For now, there are only modest steps. New land ports and immigration stations are being established to facilitate trade and the movement of people. Trial runs have begun for moving cargo on the Brahmaputra between Ashuganj (in Bangladesh) and Silghat (in Assam). A rail line will link Agartala (in Tripura) with Bangladesh. Additional rail connections (Chilahati-Haldibari and Kulaura-Mahishashan) will be reactivated “in the spirit of encouraging revival of old linkages and transport routes between the two countries”. And goods could soon move between India’s north-east and Chittagong and Mongla seaports.

This is part of a far more expansive project: the linking of India’s Indo-Gangetic plain with its north-eastern states; and then expanding those linkages to the mainland Asean states of Myanmar, Thailand, Cambodia, Laos and Vietnam; and through them to China. Currently the Seven Sisters – the north-eastern states of Arunachal Pradesh, Assam, Manipur, Meghalaya, Mizoram, Nagaland and Tripura – are connected to India only through a 21-km-wide sliver of land, the so-called Siliguri corridor. Through this chicken’s neck runs all infrastructure to the north-east, including roads, railway lines and power transmission lines. Transit through Bangladesh, with its 4,000-km border with four Indian states (our longest land border with any neighbour) would magically open up the north-east.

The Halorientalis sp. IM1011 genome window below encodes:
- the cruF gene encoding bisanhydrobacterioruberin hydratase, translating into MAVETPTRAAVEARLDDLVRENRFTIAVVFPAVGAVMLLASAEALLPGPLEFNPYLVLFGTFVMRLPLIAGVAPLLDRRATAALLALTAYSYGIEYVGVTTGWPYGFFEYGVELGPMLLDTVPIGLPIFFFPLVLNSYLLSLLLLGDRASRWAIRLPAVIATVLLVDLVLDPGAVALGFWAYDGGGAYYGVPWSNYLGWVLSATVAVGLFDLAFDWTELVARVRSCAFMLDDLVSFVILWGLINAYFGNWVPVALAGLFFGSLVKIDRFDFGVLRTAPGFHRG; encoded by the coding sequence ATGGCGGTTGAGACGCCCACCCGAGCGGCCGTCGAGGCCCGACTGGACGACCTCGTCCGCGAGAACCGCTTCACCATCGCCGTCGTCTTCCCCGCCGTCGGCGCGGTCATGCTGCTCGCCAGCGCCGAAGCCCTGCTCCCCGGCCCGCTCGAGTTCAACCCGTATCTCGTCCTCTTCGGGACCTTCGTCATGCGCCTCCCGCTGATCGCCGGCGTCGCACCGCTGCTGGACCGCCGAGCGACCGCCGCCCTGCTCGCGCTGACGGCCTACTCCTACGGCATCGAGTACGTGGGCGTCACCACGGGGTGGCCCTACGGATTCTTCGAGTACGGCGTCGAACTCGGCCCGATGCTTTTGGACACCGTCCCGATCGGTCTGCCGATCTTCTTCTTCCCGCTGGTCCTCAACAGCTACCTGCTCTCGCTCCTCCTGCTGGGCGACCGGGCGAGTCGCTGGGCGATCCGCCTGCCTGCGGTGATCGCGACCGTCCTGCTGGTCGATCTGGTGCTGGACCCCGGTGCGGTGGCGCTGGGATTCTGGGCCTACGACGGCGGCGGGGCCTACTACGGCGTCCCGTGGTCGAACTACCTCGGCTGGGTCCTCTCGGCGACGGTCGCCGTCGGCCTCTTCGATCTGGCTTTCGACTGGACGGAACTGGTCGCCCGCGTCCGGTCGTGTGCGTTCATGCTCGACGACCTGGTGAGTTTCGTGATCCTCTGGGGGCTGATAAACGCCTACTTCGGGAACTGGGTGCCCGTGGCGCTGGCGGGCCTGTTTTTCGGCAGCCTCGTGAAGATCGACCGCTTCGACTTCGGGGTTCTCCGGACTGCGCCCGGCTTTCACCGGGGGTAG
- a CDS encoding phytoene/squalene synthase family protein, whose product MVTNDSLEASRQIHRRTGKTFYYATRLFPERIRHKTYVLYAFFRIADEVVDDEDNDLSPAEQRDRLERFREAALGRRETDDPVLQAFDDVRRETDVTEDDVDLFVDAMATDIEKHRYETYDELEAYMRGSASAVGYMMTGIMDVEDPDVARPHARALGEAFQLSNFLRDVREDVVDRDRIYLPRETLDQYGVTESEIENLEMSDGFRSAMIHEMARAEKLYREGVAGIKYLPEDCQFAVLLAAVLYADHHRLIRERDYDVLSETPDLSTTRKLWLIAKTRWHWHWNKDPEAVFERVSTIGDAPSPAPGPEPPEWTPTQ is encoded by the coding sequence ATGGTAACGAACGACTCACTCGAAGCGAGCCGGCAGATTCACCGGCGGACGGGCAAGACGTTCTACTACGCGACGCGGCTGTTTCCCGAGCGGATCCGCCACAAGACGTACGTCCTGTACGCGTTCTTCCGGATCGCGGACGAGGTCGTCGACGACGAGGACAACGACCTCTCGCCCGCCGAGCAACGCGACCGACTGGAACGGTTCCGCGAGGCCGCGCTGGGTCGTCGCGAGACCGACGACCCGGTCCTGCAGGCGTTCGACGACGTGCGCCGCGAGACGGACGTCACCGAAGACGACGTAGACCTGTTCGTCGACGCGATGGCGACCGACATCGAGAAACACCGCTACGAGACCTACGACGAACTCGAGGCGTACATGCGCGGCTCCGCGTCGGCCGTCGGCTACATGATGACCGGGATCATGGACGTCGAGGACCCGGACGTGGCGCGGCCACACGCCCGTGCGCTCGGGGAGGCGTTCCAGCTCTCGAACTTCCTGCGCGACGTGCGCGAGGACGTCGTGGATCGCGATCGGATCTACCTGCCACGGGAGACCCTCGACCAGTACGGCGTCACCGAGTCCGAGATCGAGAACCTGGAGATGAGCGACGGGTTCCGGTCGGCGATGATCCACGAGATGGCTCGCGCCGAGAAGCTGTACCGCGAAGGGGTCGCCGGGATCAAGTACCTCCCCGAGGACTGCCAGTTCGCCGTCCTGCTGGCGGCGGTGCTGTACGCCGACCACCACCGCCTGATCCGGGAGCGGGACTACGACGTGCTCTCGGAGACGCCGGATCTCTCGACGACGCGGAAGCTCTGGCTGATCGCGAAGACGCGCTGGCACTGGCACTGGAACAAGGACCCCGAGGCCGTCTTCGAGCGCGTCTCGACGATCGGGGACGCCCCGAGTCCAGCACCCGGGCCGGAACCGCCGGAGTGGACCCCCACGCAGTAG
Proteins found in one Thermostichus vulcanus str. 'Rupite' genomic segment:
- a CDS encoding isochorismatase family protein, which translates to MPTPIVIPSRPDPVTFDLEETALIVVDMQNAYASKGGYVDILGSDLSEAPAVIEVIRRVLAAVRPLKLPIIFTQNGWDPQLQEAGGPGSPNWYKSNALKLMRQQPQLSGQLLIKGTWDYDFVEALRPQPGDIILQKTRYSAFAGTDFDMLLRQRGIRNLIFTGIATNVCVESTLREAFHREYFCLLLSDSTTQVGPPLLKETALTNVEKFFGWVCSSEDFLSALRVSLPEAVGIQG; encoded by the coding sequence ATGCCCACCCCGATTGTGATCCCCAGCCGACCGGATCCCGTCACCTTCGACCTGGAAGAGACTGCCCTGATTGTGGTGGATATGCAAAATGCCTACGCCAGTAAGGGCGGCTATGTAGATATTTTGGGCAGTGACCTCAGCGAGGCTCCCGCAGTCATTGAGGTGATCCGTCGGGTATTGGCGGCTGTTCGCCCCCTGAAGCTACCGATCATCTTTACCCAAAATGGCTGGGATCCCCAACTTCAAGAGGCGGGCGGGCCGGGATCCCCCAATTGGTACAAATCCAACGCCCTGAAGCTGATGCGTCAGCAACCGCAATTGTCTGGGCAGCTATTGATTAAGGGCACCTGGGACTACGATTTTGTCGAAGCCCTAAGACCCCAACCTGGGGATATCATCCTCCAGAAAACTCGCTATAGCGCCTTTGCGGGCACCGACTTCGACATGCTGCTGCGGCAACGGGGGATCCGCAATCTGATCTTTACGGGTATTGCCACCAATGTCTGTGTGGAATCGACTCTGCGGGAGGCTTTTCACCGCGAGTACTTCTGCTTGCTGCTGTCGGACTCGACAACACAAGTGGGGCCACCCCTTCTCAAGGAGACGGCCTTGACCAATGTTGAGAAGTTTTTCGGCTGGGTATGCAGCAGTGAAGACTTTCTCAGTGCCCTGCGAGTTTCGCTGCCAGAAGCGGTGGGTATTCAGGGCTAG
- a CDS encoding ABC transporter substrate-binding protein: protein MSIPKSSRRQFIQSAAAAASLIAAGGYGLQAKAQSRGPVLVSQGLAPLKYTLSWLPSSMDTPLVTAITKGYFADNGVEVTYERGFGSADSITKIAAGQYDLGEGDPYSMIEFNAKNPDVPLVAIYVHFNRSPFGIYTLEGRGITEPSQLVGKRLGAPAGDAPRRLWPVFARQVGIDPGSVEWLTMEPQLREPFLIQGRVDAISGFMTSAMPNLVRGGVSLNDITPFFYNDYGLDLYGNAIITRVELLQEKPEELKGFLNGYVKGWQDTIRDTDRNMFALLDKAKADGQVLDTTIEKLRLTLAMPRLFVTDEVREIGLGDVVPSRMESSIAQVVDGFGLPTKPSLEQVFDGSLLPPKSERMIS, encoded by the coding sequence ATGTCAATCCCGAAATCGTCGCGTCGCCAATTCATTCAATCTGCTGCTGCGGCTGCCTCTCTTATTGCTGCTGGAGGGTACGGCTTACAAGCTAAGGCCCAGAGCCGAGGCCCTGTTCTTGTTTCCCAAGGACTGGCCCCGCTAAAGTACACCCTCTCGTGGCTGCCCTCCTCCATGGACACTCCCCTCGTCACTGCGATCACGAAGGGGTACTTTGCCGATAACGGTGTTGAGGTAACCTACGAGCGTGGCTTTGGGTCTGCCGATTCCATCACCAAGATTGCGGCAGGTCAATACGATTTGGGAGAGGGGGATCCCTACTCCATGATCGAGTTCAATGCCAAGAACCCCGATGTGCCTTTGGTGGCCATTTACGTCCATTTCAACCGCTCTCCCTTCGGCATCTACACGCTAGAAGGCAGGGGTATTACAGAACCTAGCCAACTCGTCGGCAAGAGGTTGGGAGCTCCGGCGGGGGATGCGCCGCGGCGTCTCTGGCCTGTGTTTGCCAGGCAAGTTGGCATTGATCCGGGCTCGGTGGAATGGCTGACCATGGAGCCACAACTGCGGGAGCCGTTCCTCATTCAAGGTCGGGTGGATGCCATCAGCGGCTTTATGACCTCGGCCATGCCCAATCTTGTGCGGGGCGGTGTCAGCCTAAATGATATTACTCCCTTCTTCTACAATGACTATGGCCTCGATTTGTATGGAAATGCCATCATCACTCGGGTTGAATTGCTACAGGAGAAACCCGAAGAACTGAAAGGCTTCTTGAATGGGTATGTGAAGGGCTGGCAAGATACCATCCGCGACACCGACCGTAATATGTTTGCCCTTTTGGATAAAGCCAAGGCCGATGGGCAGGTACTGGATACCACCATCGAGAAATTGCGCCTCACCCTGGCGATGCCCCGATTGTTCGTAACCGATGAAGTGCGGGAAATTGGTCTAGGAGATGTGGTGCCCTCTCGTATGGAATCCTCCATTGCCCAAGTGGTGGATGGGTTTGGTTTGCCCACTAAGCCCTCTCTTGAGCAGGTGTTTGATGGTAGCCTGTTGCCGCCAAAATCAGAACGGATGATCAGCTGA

Within striking distance of the north-east, major transport links are being built. China is building roads, a railway and pipelines from Yunnan to Myanmar’s Kyauk Phyu port on the Bay of Bengal. While China is connecting with the Bay of Bengal to bypass its “Malacca problem”, saving a week in transit time through that strait, New Delhi tends to see this infrastructure as a direct threat to India. But infrastructure is seldom a zero-sum game; it has the potential to simultaneously benefit multiple players.

Further inside Myanmar, but within easy reach from the north-east, is the Dawei Development Project, a deep-water port on Myanmar’s Arakan coast, which is being connected to Thailand through a multi-modal transport corridor. From Thailand this will link up with the three economic corridors of the Greater Mekong Sub-Region. The railway from Dawei would also link up with a railway that China is building from Kunming, which will connect through Laos, to the Thai railway network.

Then there are the direct linkages between the north-eastern states and China: the existing border trade post at Nathu La, Sikkim; potential border crossings through Tawang and Walong in Arunachal Pradesh; and the much-discussed Stilwell Road that used to connect Dibrugarh (in upper Assam), through Myanmar, with Kunming.

India has traditionally shrunk from operationalising these connections even while espousing a “Look East” policy. But the people of the north-east understand how crucial these cross-border linkages are for their future. That is why the chief ministers of Assam, Meghalaya, Mizoram and Tripura accompanied the PM to Dhaka. Despite New Delhi’s fears, this is an idea whose time has come. The Seven Sisters are poised to be India’s gateways to a strategically and economically vital neighbourhood. New Delhi has to quickly learn the political nuances of the north-east. The lessons of Mamata must be quickly absorbed.

First Published: Tue, September 20 2011. 00:32 IST